I agree with you on your view on relationships – I’ve had the same experience. Nonetheless, I still yearn for that special relation with a women, and I don’t think I’ll ever give that dream up – it’s just too sweet…

      “Women will still see you as a great friend” – yeah, that’s all good and nice, but how about seeing me as a great LOVER?! Now don’t get me wrong, I DO have an unreasonably* amount of confidence in my skill at the pillow game; it’s getting the women into a situation that allows me to prove that skill that’s problematic!!!
      *Unreasonably = I have quite a lot of confidence, but not enough witnesses to justify said confidence beyond the shadow of a doubt, and the strongest of those witnesses, with the largest amount of experience regarding the afore-mentioned skill, is my right h… uhh, what?

      Ahem, moving along…

      Well, MY conclusion is that you HAVE to work hard at it, whether is meeting new people or just keeping the ones you’ve already met, it’s just that if you naturally like each other, the work doesn’t seem so hard anymore… (someone said something similar on this site but I forgot who or where, sorry, I’m not plagiarizing).

      That being said, I completely agree with Dennis: it’s not trying hard that’s bad, it’s trying inappropriately – spot on doctor Hong! (hey, that kinda rhymes!)

    • @Andrei B. – Buddy, not “an unreasonably amount of”, but “an unreasonably *something* amount of”, or “an *unreasonable* amount of”, get it? I suspect what you were trying to say is: “an unreasonably large amount of confidence”. But I forgive you, it was late and you were probably tired… :)

    • Dude, I feel ya. But honestly, that’s why I’m so big into evolutionary biology and psychology. I feel like it gives me insight into female behavior. Seriously.

  5. I think the whole “trying too hard” is a way to say that your true personality is not showing, and they can tell that it isn’t showing because the personality that IS showing is not who (whom?) they have grown to love and care for… IMO.

    • But what if you’re naturally introverted, like CM? I think the problem is that, the way our society is set up, natural introverts have a much more difficult time getting noticed and attracting the opposite sex. So, if they want to do so, they simply HAVE to pretend to be extroverted.

    • I don’t think they have to pretend to be extroverts… there are people who are MORE attracted to introverted people. If it’s to the point of social anxiety, then they definitely need to deal with their fears as they are keeping these people from forming important relationships. If someone is like CM where they just need to feel more comfortable before they open up then they just need to put forth some (some… not too much and not fake) effort into building the relationship until they have both reached their comfort level. It isn’t about pretending it’s about working with what you have and recognizing that neither extreme is going to help you.

    • True. I totally agree that there are people who are more attracted to introverts. To me, though, the problem is that it’s a numbers game:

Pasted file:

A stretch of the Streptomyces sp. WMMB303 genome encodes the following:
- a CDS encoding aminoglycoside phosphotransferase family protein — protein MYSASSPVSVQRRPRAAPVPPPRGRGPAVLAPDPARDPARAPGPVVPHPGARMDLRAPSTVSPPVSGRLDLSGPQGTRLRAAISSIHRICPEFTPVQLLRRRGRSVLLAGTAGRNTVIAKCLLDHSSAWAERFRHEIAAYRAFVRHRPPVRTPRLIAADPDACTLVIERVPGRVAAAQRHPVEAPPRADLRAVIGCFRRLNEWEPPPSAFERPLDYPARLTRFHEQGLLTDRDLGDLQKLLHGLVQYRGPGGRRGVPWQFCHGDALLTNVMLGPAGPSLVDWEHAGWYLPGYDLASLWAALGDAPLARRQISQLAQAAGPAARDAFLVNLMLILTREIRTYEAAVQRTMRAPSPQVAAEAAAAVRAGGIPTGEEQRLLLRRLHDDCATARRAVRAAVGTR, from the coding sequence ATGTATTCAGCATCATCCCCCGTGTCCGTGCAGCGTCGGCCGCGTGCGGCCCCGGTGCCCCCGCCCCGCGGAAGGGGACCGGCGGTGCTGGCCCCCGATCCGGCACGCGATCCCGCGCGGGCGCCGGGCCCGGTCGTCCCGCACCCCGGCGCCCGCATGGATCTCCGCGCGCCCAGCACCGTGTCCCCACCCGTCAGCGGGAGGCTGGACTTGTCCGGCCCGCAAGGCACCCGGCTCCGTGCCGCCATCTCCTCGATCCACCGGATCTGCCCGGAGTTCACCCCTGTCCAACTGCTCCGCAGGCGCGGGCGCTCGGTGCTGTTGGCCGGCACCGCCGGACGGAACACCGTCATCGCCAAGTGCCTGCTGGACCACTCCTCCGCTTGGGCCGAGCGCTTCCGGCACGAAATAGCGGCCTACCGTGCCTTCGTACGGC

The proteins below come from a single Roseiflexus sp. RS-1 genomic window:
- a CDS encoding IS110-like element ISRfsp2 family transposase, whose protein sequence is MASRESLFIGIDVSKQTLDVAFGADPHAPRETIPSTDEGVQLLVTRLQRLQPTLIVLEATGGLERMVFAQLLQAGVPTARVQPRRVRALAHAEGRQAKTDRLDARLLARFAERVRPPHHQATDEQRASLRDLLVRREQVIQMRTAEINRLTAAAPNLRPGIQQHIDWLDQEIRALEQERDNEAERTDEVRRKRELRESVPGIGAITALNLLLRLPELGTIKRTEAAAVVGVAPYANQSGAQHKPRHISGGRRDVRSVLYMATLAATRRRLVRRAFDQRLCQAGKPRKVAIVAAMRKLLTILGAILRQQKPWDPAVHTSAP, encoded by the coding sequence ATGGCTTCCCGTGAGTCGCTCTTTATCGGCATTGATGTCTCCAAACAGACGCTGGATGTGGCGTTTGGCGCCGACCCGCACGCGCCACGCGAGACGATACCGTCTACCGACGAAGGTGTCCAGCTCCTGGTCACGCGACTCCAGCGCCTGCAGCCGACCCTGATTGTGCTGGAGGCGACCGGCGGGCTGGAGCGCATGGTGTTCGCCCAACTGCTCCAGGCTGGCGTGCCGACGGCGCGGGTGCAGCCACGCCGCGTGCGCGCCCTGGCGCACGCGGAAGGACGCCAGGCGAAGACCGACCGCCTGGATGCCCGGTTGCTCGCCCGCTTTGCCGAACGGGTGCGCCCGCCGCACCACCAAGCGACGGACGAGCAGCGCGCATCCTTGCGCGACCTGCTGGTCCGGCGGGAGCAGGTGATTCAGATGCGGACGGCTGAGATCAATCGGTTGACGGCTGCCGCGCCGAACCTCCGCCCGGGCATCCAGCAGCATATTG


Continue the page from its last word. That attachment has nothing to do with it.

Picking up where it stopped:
If you’re an introvert, you’re simply going to meet fewer people. After all, if you prefer to be by yourself, then you’re not gonna be hanging out in places with tons of other people around. So, your chances of coming across a like-minded individual will be much slimmer.

      Then again, maybe that’s what online forums are for…. ;-)

  6. Yep. I’ve often said that extroversion is the absolute most valuable character asset for a single male in the dating world. It seems a little unfair, but being extroverted attracts people and being introverted, well, it doesn’t actually repel them but it’s not at all alluring in a romantic sense.

    And I can’t fake being extroverted. When I try, it looks like trying too hard. When I don’t, I come off as aloof.

    And while I love women’s beauty, I’ve lived long enough to know that the beautiful ones are not better people than the not-beautiful ones. It’s one of my own faults that I’m still shallow enough to consider being physically attracted to someone an absolute requisite in a potential partner.

    I need a spark too. I don’t just fall for any pretty girl with whom I make a connection. Unfortunately, the times I’ve felt that spark it hasn’t been mutual. I lose.

    And I’m tired of losing. Like literally tired. Just thinking about it makes me want to go back to bed. I don’t have the energy to try anymore. Maybe it is hard work, but I resent the fact that I’m the one expected to do all of that work simply because I possess a Y chromosome. I like equality in my partnerships.

    So I’m not trying anymore. I’m not saying I’ll never date again, but at this point it seems like all risk and no reward, and there are more pleasant things I can spend that energy on.

    • Considering physical attraction an absolute requisite in a potential partner is not a fault (well, as long as it’s not the *only*, or the *main* requisite). Rather, it simply means you’re not (too) old. Don’t worry, eventually you’ll get there, no need to rush it… :)

      I second your choice with regards to dating (err, click the like button? Give you a thumbs up?). Dating should be fun, not stressful, and definitely not a chore. There are definitely more pleasant things you can spend that energy on. After all, *not dating* doesn’t mean *not living*. Maybe now that you’ve escaped the stress of having a (bad) dating life you can focus on all the good things in life that you might have missed while desperately searching for a mate.